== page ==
Bastion of History: Saint Anne Parish Church

The present day church in inner Taguig celebrates occasions as colorful as its past

December 10, 2015 by Rome Jorge

Just a few kilometers away yet a world apart from the gleaming trendy shops of High Street is a small old parish church nestled in the quaint narrow street of General Luna across Plaza Quezon and tucked just behind the Taguig River. Merely brushing against its moss covered adobe walls causes the delicate surface to crumble into calcite dust and gravel. Yet these thick buttressed walls have withstood wars, revolutions and earthquakes. Its steps have been graced by first President Emilio Aguinaldo during the country's struggle for independence and its secret tunnels part of the city's lore. Its facade of stone may be as gray as the mane of its silver-haired devotees and war veterans, but from its gates usher colorful fluvial parades and processions of saints.

Named after Saint Anne—the maternal grandmother of Jesus Christ curiously never once mentioned in the Bible and the patroness of the childless and lost articles—the Santa Ana Church is a bastion of history in Taguig that harkens to the city's colonial history.

Storied past

Augustinian friars first established the parish on April 25, 1587 after Taguig was decreed a pueblo of the province of Manila and placed under Kapitan Juan Basi. Conquistadors most often built their churches on top of the indigenous pagan temples they demolished, their modus operandi of subjugation in all their colonies, though there is currently no archaeological or archival evidence of such in Santa Ana. But it is easy to see why either Babaylan priestesses or Spanish friars would choose a riverside knoll as their place of worship.

As old as the present church is, having been built in 1883, it is but the latest structure among several that have stood on that very same spot. The first church built in 1609 was ruined in the earthquake of 1645. The church was rebuilt in 1848, only to be destroyed by an earthquake once again in 1882. According to oral tradition, the original structure was an impressive sight to behold with a bell tower that soared and that its humongous church bell is now somewhere hidden beneath the river. [According to stories of our forefathers passed down through generations, at the time, the church bell was of the Saint Anne's Parish was enormous and its bell tower was very tall. Their aim was to spread the faith and to make the parish the center worship around Laguna Bay. The bell was said to have into the river during an earthquake and was never recovered.]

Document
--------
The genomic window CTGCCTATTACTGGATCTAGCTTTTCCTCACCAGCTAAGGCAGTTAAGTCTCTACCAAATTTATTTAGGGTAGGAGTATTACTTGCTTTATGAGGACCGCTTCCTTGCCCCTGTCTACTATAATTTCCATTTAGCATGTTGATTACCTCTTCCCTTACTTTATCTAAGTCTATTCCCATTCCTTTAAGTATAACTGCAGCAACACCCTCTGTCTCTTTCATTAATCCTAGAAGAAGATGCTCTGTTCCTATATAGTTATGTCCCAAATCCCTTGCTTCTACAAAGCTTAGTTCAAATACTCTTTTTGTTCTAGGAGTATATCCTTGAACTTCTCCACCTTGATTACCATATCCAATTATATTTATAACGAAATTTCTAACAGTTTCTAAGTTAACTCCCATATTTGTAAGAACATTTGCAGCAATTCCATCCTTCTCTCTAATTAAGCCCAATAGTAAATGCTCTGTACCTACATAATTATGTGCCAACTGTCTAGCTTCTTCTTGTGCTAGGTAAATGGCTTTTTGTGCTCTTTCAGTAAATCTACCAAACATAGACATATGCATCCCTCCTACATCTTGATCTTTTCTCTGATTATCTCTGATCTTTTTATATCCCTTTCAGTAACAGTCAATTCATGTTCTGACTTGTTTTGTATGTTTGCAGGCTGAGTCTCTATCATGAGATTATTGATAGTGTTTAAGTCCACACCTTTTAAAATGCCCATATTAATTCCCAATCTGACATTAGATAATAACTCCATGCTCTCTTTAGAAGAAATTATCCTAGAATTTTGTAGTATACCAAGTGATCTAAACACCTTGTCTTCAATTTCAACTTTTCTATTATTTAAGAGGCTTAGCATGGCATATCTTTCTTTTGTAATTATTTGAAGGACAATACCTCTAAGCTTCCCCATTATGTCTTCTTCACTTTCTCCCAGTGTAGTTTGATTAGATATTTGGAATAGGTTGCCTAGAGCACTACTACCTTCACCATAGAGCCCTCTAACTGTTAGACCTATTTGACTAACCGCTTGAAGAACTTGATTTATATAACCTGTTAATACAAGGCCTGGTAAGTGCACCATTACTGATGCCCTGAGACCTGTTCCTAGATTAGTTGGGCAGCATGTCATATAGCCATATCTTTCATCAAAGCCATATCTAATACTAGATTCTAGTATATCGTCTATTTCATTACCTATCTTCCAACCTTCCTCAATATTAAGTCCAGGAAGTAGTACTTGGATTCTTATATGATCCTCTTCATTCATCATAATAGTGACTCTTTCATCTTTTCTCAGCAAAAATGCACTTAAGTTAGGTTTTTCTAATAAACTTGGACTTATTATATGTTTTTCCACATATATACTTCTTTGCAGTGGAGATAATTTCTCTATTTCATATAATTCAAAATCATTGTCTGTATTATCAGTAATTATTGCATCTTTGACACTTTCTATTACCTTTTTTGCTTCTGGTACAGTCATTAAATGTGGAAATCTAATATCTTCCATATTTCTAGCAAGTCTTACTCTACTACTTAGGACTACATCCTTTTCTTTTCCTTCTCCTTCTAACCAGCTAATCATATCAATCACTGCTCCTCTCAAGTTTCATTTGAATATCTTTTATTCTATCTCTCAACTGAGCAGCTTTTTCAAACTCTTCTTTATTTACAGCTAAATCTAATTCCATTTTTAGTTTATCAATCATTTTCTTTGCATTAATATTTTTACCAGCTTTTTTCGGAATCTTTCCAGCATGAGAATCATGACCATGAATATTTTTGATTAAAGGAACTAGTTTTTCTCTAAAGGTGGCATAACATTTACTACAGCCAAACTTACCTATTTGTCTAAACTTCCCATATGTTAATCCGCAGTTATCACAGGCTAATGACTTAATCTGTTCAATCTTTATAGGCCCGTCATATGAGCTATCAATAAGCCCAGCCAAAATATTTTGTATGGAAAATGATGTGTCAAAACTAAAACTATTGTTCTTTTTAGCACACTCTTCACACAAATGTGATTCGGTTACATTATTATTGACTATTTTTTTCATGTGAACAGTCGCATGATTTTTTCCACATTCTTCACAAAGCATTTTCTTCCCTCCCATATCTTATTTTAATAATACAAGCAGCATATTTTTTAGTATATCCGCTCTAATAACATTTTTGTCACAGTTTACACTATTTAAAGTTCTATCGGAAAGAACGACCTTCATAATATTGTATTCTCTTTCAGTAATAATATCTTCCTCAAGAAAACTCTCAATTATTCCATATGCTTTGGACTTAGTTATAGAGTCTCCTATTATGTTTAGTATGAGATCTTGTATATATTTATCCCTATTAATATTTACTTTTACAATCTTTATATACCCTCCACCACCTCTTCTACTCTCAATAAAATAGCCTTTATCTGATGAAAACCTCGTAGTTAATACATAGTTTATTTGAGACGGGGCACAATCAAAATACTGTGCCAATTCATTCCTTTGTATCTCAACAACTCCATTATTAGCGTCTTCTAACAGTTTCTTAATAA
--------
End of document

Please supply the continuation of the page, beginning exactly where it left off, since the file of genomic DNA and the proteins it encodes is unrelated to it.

This according to the chapter entitled Maikling Kasaysayan ni Santa Ana of the book A Gift of Faith 400 Years: Quadricentinial (1587-1987) of St. Anne Parish.

The account goes on to claim, “Marami rin ang nagsasabing may mahiwagang balon at lungga sa kinaroroonan ng kumbento. [Many say there is a supernatural well and tunnel on the site of the convent.]”

The Simboryo, literally meaning “dome” in Filipino, is an elevated mortuary chapel at the heart of Santa Ana Church's cemetery that is crowned by a cupola 12 meter in diameter, hemmed by a balustrade, and highlighted by a flaring staircase. Built in 1700, it is older than the present day church, having survived the earthquake the prior church has not, but has undergone minor repairs in 1980 and in 1993.

During the revolutionary war of Philippine Independence, Gen. Emilio Aguinaldo, first President of the Republic, set foot at Santa Ana Church. This according to one of the enemies themselves, Augustinian Friar Tomas Espejo, who on New Year's Day, 1897 wrote about encountering the general as he and his band of freedom fighters reconnoitered the towns along Laguna de Bay.